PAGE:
The unprecedented challenge posed by developing countries to the U.S. grip on the World Bank presidency will test industrial nations’ commitment to an open selection process, former Colombian finance minister and nominee Jose Antonio Ocampo said on Tuesday.
“We are putting the industrial countries to account … if they are really committed to an open, merit-based system,” Ocampo told an event hosted by the Center for Global Development and the Washington Post.
Ocampo and Nigerian Finance Minister Ngozi Okonjo-Iweala are up against U.S. nominee Jim Yong Kim, a Korean-born American health expert and president of Dartmouth College.
Under an informal agreement, the World Bank has always been led by an American and the International Monetary Fund by a European since the founding of the institutions after World War Two.
Earlier on Tuesday Ocampo was interviewed by the 25-member World Bank board of member countries. He said each of the board directors asked between two to five questions, which focused mainly on his qualifications for the job.
Kim’s turn to be interviewed by the board is on Wednesday. It will be the first time board directors will have the opportunity to question him on his vision for the World Bank.
Kim is likely to succeed Robert Zoellick as the next World Bank president given the United States’ large voting bloc and support from allies in Europe, Canada and Japan.
Since his nomination on March 23, Kim has toured the world talking to member countries in Africa, Asia and Latin America. Immediately after his meeting with the board and bilateral meetings with individual directors, he flies to Moscow.
“In advance of the vote, Dr. Kim’s immediate top priority is to meet with as many of the World Bank’s shareholder and client countries as he can to discuss how the Bank can best promote growth, combat poverty, and create jobs in developing nations,” a U.S. Treasury spokesperson said.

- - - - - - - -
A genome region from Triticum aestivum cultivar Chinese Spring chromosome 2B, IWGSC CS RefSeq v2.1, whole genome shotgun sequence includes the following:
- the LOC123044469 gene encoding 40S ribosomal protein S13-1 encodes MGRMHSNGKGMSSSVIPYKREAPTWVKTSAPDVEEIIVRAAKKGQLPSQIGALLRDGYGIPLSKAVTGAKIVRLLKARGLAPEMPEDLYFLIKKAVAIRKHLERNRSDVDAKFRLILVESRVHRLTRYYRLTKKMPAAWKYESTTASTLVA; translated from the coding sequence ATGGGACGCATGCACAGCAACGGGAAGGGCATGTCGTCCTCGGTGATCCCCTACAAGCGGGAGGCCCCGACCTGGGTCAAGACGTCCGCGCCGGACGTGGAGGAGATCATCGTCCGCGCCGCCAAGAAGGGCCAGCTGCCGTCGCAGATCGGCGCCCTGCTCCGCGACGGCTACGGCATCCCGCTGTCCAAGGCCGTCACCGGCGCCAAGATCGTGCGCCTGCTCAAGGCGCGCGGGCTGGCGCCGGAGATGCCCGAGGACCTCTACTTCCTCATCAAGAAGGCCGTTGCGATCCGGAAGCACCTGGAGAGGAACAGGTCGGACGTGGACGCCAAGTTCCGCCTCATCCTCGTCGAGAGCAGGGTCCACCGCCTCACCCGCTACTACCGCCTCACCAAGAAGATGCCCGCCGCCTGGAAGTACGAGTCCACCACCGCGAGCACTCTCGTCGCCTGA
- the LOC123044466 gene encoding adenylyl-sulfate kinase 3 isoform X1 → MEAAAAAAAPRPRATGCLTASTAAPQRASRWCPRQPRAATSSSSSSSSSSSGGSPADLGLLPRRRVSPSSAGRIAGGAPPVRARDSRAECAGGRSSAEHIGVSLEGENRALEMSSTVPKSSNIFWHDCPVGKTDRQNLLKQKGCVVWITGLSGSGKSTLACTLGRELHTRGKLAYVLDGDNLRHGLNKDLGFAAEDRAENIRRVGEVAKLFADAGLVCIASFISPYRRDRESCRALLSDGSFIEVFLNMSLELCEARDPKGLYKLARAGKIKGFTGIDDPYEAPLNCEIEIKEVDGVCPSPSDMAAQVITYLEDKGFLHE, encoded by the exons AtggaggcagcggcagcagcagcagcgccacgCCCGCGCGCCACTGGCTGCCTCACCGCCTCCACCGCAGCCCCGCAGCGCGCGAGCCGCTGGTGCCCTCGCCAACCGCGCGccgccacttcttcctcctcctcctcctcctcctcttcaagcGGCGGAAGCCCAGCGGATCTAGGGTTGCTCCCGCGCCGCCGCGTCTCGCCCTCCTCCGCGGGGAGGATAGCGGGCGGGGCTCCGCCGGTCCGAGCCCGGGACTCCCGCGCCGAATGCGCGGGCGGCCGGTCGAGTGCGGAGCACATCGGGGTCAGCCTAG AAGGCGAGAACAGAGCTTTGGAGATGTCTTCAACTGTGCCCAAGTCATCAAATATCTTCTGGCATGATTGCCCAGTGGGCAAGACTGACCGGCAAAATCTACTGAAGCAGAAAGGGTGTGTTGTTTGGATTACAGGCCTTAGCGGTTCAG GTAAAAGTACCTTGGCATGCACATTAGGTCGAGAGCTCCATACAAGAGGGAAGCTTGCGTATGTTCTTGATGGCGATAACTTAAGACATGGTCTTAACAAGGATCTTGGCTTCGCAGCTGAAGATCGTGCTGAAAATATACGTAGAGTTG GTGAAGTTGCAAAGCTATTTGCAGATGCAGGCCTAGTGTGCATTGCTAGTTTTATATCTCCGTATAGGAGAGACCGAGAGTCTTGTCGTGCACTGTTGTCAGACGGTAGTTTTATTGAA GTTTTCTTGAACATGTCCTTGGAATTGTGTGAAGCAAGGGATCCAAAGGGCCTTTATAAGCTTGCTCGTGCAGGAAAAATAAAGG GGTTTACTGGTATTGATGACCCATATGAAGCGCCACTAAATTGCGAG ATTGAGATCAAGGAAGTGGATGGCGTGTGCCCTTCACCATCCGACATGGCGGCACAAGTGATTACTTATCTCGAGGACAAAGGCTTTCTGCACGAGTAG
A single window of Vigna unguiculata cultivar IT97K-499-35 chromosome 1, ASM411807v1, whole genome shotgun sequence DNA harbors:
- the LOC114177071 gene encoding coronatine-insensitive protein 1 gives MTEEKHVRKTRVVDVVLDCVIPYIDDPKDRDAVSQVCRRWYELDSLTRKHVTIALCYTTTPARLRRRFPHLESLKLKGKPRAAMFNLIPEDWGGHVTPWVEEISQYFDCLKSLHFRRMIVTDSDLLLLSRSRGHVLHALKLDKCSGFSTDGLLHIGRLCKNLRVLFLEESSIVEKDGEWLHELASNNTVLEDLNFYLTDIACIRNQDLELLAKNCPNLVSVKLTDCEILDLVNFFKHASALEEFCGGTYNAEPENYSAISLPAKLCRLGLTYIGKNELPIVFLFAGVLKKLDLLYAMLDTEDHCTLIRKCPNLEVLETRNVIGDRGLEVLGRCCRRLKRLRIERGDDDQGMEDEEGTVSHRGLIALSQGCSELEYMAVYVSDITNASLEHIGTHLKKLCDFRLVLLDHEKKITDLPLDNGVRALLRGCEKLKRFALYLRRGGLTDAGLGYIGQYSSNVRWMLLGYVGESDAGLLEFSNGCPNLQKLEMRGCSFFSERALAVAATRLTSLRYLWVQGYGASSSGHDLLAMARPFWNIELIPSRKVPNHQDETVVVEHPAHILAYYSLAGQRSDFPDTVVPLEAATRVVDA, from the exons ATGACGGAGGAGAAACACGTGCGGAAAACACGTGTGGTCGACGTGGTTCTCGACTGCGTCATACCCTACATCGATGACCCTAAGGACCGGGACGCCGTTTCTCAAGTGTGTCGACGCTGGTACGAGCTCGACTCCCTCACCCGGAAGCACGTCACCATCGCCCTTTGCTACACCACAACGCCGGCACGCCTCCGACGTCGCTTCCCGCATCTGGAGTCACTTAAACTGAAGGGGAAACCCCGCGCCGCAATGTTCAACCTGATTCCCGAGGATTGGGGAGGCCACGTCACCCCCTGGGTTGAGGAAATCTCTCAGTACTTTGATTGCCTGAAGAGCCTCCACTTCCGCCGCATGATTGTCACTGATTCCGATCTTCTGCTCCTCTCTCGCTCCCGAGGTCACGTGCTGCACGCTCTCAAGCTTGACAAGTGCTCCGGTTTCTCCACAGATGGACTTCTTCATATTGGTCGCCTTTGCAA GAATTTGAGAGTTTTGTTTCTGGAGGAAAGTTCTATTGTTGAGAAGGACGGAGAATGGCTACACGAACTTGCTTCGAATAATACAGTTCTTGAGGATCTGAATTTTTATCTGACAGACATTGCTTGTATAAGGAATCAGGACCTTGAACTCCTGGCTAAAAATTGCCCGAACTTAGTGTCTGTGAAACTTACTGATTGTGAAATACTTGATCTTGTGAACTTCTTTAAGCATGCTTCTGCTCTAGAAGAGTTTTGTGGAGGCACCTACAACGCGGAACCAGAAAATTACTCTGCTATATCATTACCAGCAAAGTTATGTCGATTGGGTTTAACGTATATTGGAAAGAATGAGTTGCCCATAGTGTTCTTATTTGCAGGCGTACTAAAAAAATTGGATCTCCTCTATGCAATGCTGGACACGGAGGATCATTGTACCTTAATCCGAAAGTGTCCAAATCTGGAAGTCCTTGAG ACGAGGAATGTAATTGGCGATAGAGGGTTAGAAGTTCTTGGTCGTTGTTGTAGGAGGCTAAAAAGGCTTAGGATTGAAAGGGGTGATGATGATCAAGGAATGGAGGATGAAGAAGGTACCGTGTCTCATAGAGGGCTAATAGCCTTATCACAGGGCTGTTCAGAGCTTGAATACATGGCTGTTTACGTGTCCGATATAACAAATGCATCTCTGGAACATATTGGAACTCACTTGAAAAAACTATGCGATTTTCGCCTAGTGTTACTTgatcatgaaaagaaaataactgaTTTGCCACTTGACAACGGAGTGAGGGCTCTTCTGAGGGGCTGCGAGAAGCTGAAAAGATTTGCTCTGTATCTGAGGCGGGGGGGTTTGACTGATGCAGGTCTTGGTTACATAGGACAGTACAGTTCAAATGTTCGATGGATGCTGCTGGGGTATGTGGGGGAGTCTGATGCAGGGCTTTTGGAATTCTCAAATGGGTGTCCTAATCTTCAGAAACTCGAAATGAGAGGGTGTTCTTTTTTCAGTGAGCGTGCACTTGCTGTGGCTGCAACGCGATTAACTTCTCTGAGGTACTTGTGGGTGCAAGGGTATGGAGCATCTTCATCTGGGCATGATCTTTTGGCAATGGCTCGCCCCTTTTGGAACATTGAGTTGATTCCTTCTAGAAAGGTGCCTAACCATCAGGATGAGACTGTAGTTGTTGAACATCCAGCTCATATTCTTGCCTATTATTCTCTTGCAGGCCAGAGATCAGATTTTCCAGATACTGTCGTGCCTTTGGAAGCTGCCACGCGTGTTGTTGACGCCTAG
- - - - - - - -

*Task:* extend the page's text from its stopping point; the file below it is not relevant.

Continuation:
Kim is widely credited for his work in fighting HIV/AIDS, tuberculosis and providing healthcare to the poor in impoverished countries.
The board meets on Friday to conduct a straw poll to see if one candidate emerges as a clear favorite. It is expected to announce its choice on April 16, in time for the IMF and World Bank meetings of global finance leaders in Washington the same week.
Emerging and developing countries have pushed aggressively for more say in the World Bank and its sister organization the IMF, arguing that their growing economic clout should be recognized by giving them more power in the two finance institutions.
Ocampo said the next few days will be important in determining whether the selection process was based on the merits of each candidate or on voting power.
Okonjo-Iweala, who was the first nominee to be interviewed by the board on Monday, called on the United States to show leadership by ending the long tradition of an American always heading the World Bank.